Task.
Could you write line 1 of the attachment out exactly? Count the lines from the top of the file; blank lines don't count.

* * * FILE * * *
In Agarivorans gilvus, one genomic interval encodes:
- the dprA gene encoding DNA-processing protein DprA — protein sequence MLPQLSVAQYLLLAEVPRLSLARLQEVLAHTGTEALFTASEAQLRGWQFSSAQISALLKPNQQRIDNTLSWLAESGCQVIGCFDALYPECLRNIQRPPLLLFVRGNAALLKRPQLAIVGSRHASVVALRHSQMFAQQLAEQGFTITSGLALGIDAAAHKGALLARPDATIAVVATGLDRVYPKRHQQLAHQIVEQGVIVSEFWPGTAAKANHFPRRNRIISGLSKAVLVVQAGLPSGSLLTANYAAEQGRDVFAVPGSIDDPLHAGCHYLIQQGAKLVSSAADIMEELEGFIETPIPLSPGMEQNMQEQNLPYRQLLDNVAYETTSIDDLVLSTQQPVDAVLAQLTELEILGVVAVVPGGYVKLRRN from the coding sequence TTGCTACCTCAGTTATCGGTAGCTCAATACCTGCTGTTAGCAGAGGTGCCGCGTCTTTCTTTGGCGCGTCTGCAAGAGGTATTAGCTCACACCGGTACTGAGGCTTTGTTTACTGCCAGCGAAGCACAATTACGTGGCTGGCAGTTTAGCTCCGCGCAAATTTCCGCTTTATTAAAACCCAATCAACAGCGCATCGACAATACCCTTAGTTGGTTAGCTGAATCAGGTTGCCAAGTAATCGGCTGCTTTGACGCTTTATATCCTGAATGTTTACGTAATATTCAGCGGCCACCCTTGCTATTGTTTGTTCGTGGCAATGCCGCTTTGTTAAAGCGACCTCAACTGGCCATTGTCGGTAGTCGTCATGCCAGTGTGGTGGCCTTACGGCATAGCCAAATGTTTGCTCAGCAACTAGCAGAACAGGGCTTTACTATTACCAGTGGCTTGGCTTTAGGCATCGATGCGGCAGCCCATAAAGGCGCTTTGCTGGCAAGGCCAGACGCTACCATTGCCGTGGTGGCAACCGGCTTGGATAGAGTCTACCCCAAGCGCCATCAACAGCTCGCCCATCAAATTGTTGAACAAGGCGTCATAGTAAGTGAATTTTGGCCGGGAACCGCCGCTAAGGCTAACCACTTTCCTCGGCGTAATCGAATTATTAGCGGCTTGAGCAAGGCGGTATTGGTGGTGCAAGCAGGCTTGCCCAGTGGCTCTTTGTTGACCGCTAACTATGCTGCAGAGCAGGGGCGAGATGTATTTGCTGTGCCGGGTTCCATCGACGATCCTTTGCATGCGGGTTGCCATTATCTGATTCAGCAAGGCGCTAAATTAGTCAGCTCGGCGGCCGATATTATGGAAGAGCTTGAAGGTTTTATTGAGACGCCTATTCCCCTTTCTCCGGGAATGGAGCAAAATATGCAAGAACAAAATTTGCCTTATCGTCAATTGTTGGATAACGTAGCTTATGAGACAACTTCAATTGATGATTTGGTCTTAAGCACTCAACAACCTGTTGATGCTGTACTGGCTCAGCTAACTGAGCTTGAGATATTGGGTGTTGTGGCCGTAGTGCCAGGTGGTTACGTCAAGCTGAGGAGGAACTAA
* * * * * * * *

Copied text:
In Agarivorans gilvus, one genomic interval encodes: